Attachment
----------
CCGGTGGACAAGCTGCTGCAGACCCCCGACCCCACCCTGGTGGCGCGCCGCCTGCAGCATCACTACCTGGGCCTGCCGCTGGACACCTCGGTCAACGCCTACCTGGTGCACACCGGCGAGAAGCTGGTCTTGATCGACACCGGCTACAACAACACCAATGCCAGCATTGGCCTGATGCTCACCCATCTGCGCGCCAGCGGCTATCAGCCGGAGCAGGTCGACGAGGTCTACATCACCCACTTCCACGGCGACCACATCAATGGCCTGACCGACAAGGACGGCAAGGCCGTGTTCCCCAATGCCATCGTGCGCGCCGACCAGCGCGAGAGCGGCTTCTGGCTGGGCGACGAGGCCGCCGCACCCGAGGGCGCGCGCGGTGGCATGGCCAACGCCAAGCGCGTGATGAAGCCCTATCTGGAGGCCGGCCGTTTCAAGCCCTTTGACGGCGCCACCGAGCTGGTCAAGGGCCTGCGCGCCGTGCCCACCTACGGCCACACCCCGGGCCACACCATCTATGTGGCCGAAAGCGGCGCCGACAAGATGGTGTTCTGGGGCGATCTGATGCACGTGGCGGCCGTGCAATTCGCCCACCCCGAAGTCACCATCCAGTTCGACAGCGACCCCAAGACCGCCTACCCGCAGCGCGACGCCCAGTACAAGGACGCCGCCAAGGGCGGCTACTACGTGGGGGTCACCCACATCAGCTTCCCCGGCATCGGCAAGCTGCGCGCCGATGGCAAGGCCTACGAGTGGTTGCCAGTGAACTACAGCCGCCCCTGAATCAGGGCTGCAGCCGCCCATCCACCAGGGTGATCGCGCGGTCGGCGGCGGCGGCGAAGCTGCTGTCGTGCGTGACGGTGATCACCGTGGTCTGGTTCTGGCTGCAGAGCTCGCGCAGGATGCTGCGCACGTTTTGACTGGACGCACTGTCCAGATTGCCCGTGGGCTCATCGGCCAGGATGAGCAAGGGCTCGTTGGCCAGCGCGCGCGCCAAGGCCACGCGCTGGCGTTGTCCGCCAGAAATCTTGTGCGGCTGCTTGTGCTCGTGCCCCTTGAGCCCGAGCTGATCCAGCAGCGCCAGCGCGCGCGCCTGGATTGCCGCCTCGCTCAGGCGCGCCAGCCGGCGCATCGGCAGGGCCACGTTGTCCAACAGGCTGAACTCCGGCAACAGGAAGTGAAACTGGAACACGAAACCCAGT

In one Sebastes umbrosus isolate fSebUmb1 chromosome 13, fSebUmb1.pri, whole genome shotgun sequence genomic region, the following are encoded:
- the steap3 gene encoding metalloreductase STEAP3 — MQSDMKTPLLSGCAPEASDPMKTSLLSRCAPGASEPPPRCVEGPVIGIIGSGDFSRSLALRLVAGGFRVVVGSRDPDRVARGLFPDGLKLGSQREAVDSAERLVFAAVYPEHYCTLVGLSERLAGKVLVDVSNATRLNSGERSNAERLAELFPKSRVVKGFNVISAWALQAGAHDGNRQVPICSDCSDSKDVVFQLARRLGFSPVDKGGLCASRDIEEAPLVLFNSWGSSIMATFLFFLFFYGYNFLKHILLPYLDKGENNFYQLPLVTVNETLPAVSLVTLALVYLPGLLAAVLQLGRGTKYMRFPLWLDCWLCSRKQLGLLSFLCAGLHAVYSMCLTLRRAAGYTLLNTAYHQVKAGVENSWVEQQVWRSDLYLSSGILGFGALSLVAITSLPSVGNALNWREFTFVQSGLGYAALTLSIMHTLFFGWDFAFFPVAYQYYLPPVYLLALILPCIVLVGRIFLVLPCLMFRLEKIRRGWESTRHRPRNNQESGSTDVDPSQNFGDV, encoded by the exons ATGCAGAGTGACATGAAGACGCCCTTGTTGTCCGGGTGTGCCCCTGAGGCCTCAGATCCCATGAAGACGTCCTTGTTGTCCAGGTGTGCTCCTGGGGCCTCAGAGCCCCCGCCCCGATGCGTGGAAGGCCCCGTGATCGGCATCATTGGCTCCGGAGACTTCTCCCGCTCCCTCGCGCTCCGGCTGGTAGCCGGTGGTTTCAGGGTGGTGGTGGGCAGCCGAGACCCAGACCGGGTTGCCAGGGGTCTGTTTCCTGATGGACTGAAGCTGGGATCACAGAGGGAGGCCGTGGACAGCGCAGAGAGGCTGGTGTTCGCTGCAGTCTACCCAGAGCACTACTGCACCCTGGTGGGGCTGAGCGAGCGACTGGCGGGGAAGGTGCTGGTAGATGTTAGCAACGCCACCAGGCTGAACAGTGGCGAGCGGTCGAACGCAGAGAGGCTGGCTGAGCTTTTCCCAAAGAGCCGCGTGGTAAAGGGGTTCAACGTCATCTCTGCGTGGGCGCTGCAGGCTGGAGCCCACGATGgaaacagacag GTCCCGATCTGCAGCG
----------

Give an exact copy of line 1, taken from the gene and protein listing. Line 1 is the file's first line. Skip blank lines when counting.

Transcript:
CCGGTGGACAAGCTGCTGCAGACCCCCGACCCCACCCTGGTGGCGCGCCGCCTGCAGCATCACTACCTGGGCCTGCCGCTGGACACCTCGGTCAACGCCTACCTGGTGCACACCGGCGAGAAGCTGGTCTTGATCGACACCGGCTACAACAACACCAATGCCAGCATTGGCCTGATGCTCACCCATCTGCGCGCCAGCGGCTATCAGCCGGAGCAGGTCGACGAGGTCTACATCACCCACTTCCACGGCGACCACATCAATGGCCTGACCGACAAGGACGGCAAGGCCGTGTTCCCCAATGCCATCGTGCGCGCCGACCAGCGCGAGAGCGGCTTCTGGCTGGGCGACGAGGCCGCCGCACCCGAGGGCGCGCGCGGTGGCATGGCCAACGCCAAGCGCGTGATGAAGCCCTATCTGGAGGCCGGCCGTTTCAAGCCCTTTGACGGCGCCACCGAGCTGGTCAAGGGCCTGCGCGCCGTGCCCACCTACGGCCACACCCCGGGCCACACCATCTATGTGGCCGAAAGCGGCGCCGACAAGATGGTGTTCTGGGGCGATCTGATGCACGTGGCGGCCGTGCAATTCGCCCACCCCGAAGTCACCATCCAGTTCGACAGCGACCCCAAGACCGCCTACCCGCAGCGCGACGCCCAGTACAAGGACGCCGCCAAGGGCGGCTACTACGTGGGGGTCACCCACATCAGCTTCCCCGGCATCGGCAAGCTGCGCGCCGATGGCAAGGCCTACGAGTGGTTGCCAGTGAACTACAGCCGCCCCTGAATCAGGGCTGCAGCCGCCCATCCACCAGGGTGATCGCGCGGTCGGCGGCGGCGGCGAAGCTGCTGTCGTGCGTGACGGTGATCACCGTGGTCTGGTTCTGGCTGCAGAGCTCGCGCAGGATGCTGCGCACGTTTTGACTGGACGCACTGTCCAGATTGCCCGTGGGCTCATCGGCCAGGATGAGCAAGGGCTCGTTGGCCAGCGCGCGCGCCAAGGCCACGCGCTGGCGTTGTCCGCCAGAAATCTTGTGCGGCTGCTTGTGCTCGTGCCCCTTGAGCCCGAGCTGATCCAGCAGCGCCAGCGCGCGCGCCTGGATTGCCGCCTCGCTCAGGCGCGCCAGCCGGCGCATCGGCAGGGCCACGTTGTCCAACAGGCTGAACTCCGGCAACAGGAAGTGAAACTGGAACACGAAACCCAGT